Voluntary Employee Beneficiary Associations (VEBAs)
- What is a VEBA and how does it work?
- A voluntary employees' beneficiary association (VEBA) account is a health reimbursement account that allows employers to contribute pretax money to a 501(c)(9) tax-exempt trust on behalf of its employees. Money in the trust can be used to pay for current eligible medical expenses and is often saved for medical expenses in retirement.
Further offers VEBAs to governmental entities and 501(c) organizations that are tax-exempt trusts. (Further can also provide these same services to governmental entities as Section 115 tax exempt governmental trusts).
- What types of expenses are eligible to be paid from a VEBA account?
- The IRS outlines VEBA-eligible medical expenses in Section 213(d). The list of eligible expenses varies year-to-year and ranges from acupuncture to hearing aids or bandages. Employers can limit the types of expenses that can be reimbursed from the account, so your employees should review the Summary Plan Description for any exclusions before incurring the expense.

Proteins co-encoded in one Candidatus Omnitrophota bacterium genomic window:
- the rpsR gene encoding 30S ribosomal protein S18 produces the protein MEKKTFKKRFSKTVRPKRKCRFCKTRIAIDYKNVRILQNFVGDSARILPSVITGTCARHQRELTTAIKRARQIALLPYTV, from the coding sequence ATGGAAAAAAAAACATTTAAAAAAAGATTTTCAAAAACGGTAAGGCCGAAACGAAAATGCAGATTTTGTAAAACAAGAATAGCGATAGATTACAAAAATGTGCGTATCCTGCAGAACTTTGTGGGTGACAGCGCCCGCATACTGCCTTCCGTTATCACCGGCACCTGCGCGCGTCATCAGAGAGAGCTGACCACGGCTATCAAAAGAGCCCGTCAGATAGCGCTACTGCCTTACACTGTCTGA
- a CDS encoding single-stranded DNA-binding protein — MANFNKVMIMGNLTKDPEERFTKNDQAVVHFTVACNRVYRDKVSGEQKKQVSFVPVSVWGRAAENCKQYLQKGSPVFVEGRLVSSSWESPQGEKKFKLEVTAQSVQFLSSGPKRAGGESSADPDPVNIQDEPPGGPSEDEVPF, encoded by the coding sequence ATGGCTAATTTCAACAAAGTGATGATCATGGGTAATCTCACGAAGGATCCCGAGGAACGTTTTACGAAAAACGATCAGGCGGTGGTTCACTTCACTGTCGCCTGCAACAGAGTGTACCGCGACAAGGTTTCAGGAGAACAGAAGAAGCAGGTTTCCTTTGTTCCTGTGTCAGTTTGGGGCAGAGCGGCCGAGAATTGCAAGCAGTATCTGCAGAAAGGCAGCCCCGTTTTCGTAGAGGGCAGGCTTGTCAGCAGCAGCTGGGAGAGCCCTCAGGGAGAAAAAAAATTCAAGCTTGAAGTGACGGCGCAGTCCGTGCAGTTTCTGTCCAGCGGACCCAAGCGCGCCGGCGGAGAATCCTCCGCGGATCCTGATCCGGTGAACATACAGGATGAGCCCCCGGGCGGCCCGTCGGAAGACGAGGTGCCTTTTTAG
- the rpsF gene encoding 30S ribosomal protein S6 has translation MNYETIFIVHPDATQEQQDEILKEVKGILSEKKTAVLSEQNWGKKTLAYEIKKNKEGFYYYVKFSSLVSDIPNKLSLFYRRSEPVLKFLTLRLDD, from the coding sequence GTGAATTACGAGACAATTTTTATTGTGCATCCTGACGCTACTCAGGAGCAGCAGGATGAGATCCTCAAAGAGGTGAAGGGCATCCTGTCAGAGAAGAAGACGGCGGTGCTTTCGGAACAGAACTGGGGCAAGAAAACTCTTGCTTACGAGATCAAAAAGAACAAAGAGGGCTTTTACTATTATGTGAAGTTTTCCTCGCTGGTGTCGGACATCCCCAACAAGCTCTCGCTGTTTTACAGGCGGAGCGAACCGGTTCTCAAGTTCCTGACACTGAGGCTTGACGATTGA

- What types of VEBA accounts are available?
- Available VEBA account types:
- General Purpose – Eligible expenses include medical, dental, vision, orthodontia, and other eligible items (see Section 213(d) of the Internal Revenue Code).
- Post Deductible VEBA – Limited to reimburse vision and dental expenses until the health plan deductible has been met.
- Limited VEBA – Always limited to reimburse vision and dental expenses only.
- Post-Employment VEBA – Payments can only be made from this account when the employee has retired or left employment.
- How do employees save on taxes?
- Employees save money with VEBA plans because they pay zero taxes on contributions from their employer, earnings and withdrawals. The money goes into an employee’s account tax-free, is invested tax-free, and is withdrawn tax-free.
- What investment options are available with a VEBA?
- VEBA plans also provide investment opportunities for employees to help them plan for future medical expenses, possibly in retirement. Money allocated to the employee’s VEBA account is known as the VEBA base balance. This base balance is used to reimburse employees for eligible medical expenses. Once an employee’s VEBA base balance exceeds $1,000, they can open a VEBA basic investment account.
A wide variety of pre-selected mutual funds are offered by Further. Devenir Investment Advisors, LLC, a registered investment advisor, is Further’s investment advisor for the optional investment program. See the list of VEBA mutual funds.